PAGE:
From An Epidemic of Absence.
The scientific method that had proven so useful in defeating infectious disease was, by definition, reductionist in its approach. Germ theory was predicated on certain microbes causing certain diseases. Scientists invariably tried to isolate one product, reproduce one result consistently in experiments, and then, based on this research, create one drug. But we’d evolved surrounded by almost incomprehensible microbial diversity, not just one, or even ten species. And the immune system had an array of inputs for communication with microbes. What if we required multiple stimuli acting on these sensors simultaneously? How would any of the purified substances mentioned above mimic that experience? “The reductionist approach is going to fail in this arena,” says Anthony Horner, who’d used a melange of microbes in his experiment. “There are just too many things we’re exposed to.”
In an essay over ten years ago, I wrote,
E.D. Hirsch, Jr., writes, “If just one factor such as class size is being analyzed, then its relative contribution to student outcomes (which might be co-dependent on many other real-world factors) may not be revealed by even the most careful analysis…And if a whole host of factors are simultaneously evaluated as in ‘whole-school reform,’ it is not just difficult but, despite the claims made for regression analysis, impossible to determine relative causality with confidence.”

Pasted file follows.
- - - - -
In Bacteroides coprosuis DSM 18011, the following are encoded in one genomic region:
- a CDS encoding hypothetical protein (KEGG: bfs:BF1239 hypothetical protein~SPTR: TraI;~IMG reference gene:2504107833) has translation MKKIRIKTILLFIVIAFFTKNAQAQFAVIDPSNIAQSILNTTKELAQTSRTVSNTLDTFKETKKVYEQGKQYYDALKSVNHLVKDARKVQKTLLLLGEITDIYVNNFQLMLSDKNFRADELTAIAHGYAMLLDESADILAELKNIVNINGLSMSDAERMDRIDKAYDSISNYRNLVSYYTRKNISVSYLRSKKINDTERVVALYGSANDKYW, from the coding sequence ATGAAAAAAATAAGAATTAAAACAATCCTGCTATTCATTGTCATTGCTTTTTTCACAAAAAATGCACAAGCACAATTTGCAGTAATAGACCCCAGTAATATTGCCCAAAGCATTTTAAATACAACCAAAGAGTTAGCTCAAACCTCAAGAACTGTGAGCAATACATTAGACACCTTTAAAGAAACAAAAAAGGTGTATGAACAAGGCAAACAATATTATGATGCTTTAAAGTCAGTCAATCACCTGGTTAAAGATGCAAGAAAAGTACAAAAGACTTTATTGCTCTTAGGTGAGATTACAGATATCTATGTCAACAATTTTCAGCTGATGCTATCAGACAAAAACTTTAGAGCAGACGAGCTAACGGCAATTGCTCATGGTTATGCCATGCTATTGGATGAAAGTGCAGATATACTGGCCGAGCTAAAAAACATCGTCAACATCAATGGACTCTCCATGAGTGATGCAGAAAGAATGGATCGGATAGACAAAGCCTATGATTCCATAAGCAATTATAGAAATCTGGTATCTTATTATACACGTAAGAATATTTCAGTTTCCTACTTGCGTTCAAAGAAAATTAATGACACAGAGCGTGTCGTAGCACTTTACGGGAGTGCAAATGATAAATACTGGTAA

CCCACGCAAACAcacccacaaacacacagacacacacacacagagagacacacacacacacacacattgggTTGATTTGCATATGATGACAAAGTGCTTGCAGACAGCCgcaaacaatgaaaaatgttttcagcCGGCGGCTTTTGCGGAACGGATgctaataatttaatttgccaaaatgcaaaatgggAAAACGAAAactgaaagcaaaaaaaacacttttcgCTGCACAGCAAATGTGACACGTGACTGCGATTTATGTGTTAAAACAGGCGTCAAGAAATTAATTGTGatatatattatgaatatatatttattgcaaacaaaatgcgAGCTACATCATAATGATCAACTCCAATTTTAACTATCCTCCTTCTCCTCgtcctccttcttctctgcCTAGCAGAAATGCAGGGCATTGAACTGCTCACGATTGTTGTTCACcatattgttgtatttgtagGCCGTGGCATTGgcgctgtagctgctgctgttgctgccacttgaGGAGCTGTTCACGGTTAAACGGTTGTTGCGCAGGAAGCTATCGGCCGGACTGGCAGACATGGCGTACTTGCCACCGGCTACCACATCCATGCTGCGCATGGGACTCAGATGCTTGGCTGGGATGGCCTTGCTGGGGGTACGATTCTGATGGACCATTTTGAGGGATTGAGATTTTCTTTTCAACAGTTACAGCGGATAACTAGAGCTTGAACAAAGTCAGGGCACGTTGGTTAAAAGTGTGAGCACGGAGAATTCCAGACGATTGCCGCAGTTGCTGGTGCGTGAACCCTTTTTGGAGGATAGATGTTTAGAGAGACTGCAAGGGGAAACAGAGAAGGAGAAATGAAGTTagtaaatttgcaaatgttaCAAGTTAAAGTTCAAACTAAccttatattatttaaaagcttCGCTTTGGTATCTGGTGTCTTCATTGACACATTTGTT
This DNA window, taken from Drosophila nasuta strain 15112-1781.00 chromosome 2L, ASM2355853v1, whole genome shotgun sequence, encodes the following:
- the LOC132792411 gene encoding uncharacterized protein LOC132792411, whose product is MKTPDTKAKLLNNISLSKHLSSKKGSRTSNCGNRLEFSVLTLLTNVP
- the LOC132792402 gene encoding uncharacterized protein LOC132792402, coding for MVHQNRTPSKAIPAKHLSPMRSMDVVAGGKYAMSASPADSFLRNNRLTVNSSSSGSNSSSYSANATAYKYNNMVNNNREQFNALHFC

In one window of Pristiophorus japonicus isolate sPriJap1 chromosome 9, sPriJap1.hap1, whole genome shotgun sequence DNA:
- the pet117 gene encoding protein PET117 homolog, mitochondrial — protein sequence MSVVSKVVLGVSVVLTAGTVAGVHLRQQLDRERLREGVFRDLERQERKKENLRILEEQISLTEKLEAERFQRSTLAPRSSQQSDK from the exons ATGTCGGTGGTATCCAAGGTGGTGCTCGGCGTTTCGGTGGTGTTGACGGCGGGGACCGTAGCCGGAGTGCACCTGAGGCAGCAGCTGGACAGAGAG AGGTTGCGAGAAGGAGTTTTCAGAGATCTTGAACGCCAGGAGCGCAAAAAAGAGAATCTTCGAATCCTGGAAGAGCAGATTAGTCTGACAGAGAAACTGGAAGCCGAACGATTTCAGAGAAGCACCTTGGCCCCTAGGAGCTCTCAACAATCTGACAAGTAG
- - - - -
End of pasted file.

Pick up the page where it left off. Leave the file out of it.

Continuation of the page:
In the essay, my own example of a complex process that is not amenable to reductionist scientific method is economic development and growth. In that essay, I also provide a little game, like the children’s game “mastermind,” to illustrate the difficulty of applying reductionism in a complex, nonlinear world. Try playing it (it shows up better in Internet Explorer than in Google Chrome).
The phrase “causal density” is, of course, from James Manzi and his book, Uncontrolled.